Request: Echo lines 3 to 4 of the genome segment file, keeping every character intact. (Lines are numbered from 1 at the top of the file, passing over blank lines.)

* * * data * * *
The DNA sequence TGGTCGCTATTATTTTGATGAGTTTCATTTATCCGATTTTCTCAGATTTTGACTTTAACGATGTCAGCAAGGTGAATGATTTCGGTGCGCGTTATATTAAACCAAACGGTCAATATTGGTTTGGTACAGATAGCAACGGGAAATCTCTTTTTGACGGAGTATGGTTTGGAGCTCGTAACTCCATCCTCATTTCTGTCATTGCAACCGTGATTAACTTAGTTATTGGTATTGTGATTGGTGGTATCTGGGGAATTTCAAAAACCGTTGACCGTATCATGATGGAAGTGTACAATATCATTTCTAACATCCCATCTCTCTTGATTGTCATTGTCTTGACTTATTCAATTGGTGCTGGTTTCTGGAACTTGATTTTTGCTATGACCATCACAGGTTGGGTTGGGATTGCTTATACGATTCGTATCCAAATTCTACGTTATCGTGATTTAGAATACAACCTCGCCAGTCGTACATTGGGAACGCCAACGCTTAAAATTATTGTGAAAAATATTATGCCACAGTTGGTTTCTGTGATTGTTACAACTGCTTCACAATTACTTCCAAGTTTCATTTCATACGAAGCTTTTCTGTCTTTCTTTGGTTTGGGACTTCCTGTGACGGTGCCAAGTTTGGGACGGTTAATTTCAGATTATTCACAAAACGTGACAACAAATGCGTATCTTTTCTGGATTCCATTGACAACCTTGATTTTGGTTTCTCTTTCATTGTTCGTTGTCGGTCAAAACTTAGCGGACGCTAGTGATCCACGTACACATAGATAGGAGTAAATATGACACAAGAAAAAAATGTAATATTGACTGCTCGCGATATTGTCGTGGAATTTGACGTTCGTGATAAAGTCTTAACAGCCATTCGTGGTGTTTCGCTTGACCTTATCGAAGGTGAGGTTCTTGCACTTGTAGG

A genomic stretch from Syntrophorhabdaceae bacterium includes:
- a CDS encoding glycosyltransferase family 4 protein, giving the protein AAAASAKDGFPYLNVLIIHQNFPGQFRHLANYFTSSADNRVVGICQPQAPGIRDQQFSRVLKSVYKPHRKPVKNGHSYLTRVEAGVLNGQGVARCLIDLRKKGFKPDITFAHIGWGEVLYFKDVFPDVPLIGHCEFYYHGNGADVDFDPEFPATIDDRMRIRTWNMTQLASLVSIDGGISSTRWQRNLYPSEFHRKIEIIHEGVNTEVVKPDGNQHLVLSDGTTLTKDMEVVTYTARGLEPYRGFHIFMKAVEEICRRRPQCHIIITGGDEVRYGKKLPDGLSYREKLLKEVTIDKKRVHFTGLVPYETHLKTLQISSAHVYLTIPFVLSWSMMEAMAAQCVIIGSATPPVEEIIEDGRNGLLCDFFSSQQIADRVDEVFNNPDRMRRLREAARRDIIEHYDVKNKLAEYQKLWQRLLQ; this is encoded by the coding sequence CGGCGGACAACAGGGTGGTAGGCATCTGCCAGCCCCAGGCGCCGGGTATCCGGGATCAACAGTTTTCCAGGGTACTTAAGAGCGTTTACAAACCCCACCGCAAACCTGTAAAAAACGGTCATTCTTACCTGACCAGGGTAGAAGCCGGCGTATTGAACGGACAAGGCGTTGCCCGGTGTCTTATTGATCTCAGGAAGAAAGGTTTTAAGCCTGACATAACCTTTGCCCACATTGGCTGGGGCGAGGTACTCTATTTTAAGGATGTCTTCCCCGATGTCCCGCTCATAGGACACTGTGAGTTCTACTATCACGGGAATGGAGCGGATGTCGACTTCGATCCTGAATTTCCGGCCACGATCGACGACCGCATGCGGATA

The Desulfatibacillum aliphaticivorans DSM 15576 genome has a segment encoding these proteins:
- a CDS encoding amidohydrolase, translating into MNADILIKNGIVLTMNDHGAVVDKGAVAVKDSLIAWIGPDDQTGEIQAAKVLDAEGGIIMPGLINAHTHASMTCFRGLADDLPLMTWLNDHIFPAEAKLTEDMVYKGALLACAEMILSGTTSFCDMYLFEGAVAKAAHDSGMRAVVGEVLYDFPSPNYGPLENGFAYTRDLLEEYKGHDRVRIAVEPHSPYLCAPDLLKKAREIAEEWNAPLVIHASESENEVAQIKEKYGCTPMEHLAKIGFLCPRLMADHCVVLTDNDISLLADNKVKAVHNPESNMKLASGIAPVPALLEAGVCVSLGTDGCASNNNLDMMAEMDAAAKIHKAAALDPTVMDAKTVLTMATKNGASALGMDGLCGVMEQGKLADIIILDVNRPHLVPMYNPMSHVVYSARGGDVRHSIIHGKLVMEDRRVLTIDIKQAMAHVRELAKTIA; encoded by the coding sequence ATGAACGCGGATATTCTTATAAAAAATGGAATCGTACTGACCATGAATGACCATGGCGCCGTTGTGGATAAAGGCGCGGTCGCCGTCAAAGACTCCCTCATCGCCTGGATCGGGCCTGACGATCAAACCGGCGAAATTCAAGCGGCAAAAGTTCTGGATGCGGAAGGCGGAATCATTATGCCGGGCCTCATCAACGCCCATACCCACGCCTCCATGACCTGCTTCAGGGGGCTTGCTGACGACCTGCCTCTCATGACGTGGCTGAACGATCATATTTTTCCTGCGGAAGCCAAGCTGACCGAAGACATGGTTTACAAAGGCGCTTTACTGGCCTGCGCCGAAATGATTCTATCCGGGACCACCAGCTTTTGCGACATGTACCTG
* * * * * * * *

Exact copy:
- a CDS encoding glycosyltransferase family 4 protein, giving the protein AAAASAKDGFPYLNVLIIHQNFPGQFRHLANYFTSSADNRVVGICQPQAPGIRDQQFSRVLKSVYKPHRKPVKNGHSYLTRVEAGVLNGQGVARCLIDLRKKGFKPDITFAHIGWGEVLYFKDVFPDVPLIGHCEFYYHGNGADVDFDPEFPATIDDRMRIRTWNMTQLASLVSIDGGISSTRWQRNLYPSEFHRKIEIIHEGVNTEVVKPDGNQHLVLSDGTTLTKDMEVVTYTARGLEPYRGFHIFMKAVEEICRRRPQCHIIITGGDEVRYGKKLPDGLSYREKLLKEVTIDKKRVHFTGLVPYETHLKTLQISSAHVYLTIPFVLSWSMMEAMAAQCVIIGSATPPVEEIIEDGRNGLLCDFFSSQQIADRVDEVFNNPDRMRRLREAARRDIIEHYDVKNKLAEYQKLWQRLLQ; this is encoded by the coding sequence CGGCGGACAACAGGGTGGTAGGCATCTGCCAGCCCCAGGCGCCGGGTATCCGGGATCAACAGTTTTCCAGGGTACTTAAGAGCGTTTACAAACCCCACCGCAAACCTGTAAAAAACGGTCATTCTTACCTGACCAGGGTAGAAGCCGGCGTATTGAACGGACAAGGCGTTGCCCGGTGTCTTATTGATCTCAGGAAGAAAGGTTTTAAGCCTGACATAACCTTTGCCCACATTGGCTGGGGCGAGGTACTCTATTTTAAGGATGTCTTCCCCGATGTCCCGCTCATAGGACACTGTGAGTTCTACTATCACGGGAATGGAGCGGATGTCGACTTCGATCCTGAATTTCCGGCCACGATCGACGACCGCATGCGGATA

The Desulfatibacillum aliphaticivorans DSM 15576 genome has a segment encoding these proteins: